“As government we want to ensure and see to it that there is a good and warm working relationship between the mines and the local communities for the benefit of everybody, because investors when they come they don’t just come to bring money, they also come to make profits out of their investment; but at the same time the communities that are hosting these investments must in return benefit, and I hope the mines will to explore other tangible initiatives that are going to help our people in this particular area. I would like to encourage dialogue.” he said.
Naturally occurring iron in the geological structure of the area has been a visible challenge in water in Musele community boreholes for over two decades, long before mining activities commenced in the area. This is a well-known challenge in areas with similar soils in Zambia, in particular, large parts of North-Western and Northern provinces.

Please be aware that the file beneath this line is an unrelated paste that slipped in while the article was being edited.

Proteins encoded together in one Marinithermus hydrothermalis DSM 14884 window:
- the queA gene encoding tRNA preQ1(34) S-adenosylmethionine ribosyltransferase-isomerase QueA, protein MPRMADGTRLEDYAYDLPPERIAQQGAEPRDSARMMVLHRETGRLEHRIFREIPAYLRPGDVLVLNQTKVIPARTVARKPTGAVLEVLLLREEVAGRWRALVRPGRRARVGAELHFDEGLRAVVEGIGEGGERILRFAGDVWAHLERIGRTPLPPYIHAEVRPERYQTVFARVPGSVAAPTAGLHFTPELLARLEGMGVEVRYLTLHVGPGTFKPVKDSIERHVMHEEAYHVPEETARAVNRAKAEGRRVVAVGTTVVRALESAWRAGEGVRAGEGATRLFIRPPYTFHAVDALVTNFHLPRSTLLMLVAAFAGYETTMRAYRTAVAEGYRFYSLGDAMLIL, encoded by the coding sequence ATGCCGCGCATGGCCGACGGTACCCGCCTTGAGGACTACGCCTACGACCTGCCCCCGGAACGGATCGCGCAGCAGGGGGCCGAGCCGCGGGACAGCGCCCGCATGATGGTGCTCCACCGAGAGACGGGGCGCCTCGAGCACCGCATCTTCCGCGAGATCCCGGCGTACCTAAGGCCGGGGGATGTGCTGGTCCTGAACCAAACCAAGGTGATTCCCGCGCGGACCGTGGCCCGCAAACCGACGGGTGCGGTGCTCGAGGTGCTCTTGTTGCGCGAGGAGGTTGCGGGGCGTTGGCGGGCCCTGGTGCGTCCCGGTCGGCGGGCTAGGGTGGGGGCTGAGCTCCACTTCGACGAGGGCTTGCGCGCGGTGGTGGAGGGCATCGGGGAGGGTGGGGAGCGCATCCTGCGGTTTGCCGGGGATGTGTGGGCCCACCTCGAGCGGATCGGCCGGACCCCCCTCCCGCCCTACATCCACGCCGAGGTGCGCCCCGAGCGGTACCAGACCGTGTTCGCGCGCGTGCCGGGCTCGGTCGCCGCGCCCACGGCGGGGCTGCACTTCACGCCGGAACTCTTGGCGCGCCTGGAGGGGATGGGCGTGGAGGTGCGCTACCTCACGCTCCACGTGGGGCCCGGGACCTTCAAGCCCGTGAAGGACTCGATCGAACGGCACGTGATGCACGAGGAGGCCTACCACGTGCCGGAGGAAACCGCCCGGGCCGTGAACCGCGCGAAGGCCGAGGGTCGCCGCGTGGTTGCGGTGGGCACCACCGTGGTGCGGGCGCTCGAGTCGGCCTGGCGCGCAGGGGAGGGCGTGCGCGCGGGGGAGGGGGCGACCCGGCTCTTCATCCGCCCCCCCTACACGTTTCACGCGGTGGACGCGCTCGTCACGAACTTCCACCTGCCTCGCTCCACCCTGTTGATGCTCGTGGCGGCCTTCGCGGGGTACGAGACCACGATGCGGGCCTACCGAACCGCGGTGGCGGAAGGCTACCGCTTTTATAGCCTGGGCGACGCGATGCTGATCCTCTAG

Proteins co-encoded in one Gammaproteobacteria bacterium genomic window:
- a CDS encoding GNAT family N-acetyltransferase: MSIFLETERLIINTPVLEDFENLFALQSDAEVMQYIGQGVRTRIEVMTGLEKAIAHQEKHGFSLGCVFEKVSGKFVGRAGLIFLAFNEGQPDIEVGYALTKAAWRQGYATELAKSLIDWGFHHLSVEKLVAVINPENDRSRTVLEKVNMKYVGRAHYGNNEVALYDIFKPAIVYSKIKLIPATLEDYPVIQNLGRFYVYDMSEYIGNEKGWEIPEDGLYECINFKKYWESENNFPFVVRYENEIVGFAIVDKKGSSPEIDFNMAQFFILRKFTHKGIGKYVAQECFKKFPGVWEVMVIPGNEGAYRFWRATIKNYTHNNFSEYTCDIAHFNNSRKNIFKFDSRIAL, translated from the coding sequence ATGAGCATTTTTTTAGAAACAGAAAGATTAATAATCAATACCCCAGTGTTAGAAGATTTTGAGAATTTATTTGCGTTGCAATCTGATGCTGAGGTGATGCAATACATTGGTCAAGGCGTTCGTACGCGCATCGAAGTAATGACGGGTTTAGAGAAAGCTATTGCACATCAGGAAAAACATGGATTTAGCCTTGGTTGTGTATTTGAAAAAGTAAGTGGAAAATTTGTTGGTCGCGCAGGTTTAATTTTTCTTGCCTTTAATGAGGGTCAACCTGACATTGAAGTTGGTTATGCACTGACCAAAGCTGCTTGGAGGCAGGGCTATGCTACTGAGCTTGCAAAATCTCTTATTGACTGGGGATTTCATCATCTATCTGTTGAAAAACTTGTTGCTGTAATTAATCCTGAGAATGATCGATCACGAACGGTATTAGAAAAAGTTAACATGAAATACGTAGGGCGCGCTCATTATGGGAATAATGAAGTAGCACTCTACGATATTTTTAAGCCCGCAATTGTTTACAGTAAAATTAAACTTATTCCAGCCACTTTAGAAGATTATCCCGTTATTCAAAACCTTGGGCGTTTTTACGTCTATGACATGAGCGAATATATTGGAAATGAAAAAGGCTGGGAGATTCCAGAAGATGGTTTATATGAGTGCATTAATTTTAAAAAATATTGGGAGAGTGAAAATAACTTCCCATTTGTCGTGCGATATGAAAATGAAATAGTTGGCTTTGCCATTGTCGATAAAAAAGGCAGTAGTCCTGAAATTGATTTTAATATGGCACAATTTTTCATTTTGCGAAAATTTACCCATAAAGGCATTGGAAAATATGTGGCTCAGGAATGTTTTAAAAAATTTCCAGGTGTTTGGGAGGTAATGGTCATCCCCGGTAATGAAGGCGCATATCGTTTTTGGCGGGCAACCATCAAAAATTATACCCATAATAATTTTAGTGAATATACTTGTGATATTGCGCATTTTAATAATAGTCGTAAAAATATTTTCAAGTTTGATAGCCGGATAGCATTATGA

Scientific analysis of the water confirmed the naturally occurring iron, which causes water discolouration and a metallic taste. The iron occurs in most of the local soils and is not a result of mining activities. This is backed up by the extensive long-term groundwater monitored programmes initiated by the company before operations began, said the mine.
In addition, abnormally high rainfall in the 2017/2018 rainy season, and clearing of vegetation for farming activities caused flooding of a graveyard, which some village residents blamed on the mine, despite a survey demonstrating that the area was uphill of the mine’s activities.